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Ukrainian soldiers display their flag as Russians retreat. Russian media is changing its tone in coverage.

As Ukraine sees major victories, Russian media changes tone

As Russian forces retreat in the face of huge Ukrainian advances to take back their territory, Russian state-run media is starting to crack.

The Putin-controlled media outlets, which almost exclusively dominates cable and internet in the country, has in the last six months denied the invasion was taking place to praising the “righteous de-Nazification of Ukraine.”

Overall, compared with the first few months of war, the subject has faded into the background.

According to a recent study, state TV mentions the war less and less while “de-Nazification,” one of the stated goals of Moscow’s “special operation”, barely gets mentioned at all.

More airtime is devoted to simple entertainment, as opposed to the persistent political programming seen in February and March.

However, on September 6, Ukraine began a counteroffensive in the Kharkiv region, recapturing several key cities and hundreds of towns and occupied territory. Ukraine has now recaptured more of its territory than Russia had captured in the first two months.

This reportedly followed a weeks-long, purposeful, Ukrainian disinformation campaign of “leaked, exclusive reports,” designed to trick Russia into thinking the plan was to retake Kherson, to the south.

At first, pro-Russian bloggers and outlets played down Ukraine’s advance.

“There is no panic in Balakliya,” the Telegram channel Veteran’s Notes, which boasts 192,000 subscribers, wrote on September 6.

A number of pro-Russian feeds, including that of famous talk show host Vladimir Solovyov, reposted that message.

By the following day, however, there was a more sullen tone.

“Don’t expect good news today,” Veteran’s Notes warned.

Pro-Kremlin journalist and politician Andrey Medvedev, meanwhile, wrote a solemn, yet motivational post.

“It’s been a tough day,” he told his 122,000 readers on Telegram. “But now it has probably become clearer what it was like for our grandfathers and grandmothers in the Great Patriotic War [WWII] … It will be difficult. Very difficult in places. But we don’t really have a choice.”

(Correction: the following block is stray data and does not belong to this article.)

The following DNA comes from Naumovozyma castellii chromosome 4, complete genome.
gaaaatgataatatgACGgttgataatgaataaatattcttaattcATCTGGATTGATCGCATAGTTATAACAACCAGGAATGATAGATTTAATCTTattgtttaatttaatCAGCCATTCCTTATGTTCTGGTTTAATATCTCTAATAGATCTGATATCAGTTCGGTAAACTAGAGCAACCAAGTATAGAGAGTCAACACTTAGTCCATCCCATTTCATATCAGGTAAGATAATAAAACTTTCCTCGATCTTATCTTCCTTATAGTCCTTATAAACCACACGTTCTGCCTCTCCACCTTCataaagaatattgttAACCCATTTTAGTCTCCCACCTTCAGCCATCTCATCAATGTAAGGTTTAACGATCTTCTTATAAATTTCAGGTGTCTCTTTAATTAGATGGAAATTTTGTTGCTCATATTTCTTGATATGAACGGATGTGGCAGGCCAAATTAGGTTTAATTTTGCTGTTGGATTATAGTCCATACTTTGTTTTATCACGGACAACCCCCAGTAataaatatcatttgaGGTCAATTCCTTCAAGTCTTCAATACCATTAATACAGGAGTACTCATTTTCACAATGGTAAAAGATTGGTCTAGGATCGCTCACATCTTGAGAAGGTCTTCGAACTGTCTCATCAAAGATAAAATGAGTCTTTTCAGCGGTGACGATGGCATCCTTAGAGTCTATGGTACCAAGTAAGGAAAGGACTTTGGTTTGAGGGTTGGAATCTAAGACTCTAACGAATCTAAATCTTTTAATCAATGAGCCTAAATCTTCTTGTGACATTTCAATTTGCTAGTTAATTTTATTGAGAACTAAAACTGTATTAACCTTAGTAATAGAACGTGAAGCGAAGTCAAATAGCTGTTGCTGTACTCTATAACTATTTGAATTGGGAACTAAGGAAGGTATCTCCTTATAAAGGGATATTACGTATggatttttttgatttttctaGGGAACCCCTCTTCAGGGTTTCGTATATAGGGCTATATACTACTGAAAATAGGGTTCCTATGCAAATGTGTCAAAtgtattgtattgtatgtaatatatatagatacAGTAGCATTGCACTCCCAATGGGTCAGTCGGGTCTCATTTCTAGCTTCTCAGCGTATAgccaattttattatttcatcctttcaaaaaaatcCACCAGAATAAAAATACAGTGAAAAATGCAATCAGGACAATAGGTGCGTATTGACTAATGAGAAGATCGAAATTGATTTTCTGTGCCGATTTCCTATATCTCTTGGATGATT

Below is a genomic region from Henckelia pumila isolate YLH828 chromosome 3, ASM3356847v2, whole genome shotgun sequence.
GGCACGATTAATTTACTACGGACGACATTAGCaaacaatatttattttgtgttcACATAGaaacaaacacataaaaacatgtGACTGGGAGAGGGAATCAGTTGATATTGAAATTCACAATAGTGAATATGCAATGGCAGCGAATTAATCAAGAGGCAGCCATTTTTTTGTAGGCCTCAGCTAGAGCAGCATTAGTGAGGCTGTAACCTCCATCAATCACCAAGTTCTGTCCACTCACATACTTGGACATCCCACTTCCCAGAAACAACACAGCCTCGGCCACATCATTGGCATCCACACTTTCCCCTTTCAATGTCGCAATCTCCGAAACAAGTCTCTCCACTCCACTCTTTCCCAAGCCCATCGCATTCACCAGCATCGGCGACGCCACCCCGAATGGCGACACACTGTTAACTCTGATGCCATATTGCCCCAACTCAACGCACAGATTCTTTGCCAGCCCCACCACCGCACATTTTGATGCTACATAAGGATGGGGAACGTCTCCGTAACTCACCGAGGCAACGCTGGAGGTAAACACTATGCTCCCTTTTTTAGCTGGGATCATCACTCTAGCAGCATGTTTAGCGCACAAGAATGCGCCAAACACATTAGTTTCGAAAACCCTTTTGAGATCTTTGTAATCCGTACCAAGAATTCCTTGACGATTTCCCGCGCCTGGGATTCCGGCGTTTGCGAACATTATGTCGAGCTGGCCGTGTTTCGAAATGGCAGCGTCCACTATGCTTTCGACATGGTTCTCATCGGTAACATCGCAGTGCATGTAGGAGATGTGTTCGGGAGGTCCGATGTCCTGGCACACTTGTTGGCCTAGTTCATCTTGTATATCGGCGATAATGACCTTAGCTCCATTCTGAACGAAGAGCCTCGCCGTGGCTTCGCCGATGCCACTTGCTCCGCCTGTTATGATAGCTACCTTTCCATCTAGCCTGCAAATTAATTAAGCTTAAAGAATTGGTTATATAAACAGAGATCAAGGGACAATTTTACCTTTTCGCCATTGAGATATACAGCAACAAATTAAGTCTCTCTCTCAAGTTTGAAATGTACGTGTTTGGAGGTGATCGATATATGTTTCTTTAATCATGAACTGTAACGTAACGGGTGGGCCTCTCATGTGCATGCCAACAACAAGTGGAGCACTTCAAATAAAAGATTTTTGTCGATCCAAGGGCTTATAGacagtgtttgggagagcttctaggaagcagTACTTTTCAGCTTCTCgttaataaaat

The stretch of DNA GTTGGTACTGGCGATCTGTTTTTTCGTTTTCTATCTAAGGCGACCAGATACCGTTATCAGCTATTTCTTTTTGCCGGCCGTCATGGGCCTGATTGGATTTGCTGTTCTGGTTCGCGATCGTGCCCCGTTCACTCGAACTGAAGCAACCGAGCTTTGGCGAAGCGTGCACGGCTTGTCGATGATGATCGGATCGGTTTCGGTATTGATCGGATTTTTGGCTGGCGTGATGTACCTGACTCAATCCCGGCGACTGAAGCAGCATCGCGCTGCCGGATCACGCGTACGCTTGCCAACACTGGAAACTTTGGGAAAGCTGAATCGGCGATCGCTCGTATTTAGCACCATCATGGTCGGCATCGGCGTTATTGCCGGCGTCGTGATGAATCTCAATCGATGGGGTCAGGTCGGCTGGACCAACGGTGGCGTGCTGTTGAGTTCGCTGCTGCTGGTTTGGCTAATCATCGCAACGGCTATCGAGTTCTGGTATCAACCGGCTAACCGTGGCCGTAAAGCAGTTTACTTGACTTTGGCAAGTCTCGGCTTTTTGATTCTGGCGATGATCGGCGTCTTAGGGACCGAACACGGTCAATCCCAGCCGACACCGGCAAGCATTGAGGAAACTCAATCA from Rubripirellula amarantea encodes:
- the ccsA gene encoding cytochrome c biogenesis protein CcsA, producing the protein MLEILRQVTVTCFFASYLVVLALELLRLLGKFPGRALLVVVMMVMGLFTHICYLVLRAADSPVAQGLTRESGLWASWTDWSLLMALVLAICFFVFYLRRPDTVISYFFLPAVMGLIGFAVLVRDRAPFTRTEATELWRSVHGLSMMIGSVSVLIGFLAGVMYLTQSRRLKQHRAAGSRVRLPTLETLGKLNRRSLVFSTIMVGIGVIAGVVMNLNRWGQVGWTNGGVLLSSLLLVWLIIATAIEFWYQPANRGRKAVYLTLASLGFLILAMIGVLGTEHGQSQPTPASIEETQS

Speaking on the loss of the major Ukrainian city Izyum, the host of a Russian political talk show on Match TV, a sports channel, urged his viewers to “pray for our guys”.

The government and its friendly voices in the media have acknowledged that Russian forces have withdrawn from previously held positions, but have avoided outwardly calling it a loss.

Ministry of Defence spokesman Igor Konashenkov, for example, announced said the decision was made in order to redeploy forces from Balakliia and Izyum and reinforce the Donetsk region, which is being held by separatists.

The state-owned Rossiyskaya Gazeta newspaper made no mention of the gains by Ukraine on Sunday, instead claiming that Ukraine suffered 4,000 fatalities between September 6 and 10. Western officials have said Ukraine actually suffered a few dozen.

There are some news reports of Ukrainian incursions being thwarted on the Kharkiv oblast’s Oskil river and though a curious reader might infer from that just how far the Ukrainians have come, this fact is not dwelt upon.

Instead, Rossiyskaya Gazeta and other pro-Kremlin commentators have suggested that Ukraine’s push may have been boosted by outsiders joining the fray.

After the initial shock of the Russian retreat, Kremlin supporters were quick to return to a combative pose.

On Sunday night, Solovyov appeared on his talk show and called for attacks on civilian infrastructure.

That same night, Russian missiles aimed at Kharkiv knocked out the city’s power supply.

However, the government has also come under fire from hardliners for not being committed enough to the fight.

On NTV, liberal politician Boris Nadezhdin said during a televised debate that defeating Ukraine was impossible and called for peace talks.

In a clip that has been widely shared on social media, Nadezhdin avoided blaming President Vladimir Putin himself, instead accusing the president’s advisers of misinforming him about the situation in Ukraine before and during the invasion.

The word “war” is used extensively throughout the segment, as opposed to the officially mandated “special operation”, including by both Nadezhdin and politician Alexander Kazakov, who took issue with Nadezhdin’s dovish tone.

“We need to win the war in Ukraine,” Kazakov said. “We need to liquidate the Nazi regime there. After that, whoever wants to can talk to us.”

“And how many years will we keep doing this?” Nadezhdin asked.

“However long it takes, because this special military operation …” Kazakov replied, only to be interrupted by Nadezhdin, who said: “So my 10-year-old kids will eventually get the chance to fight, right?”

–Wire services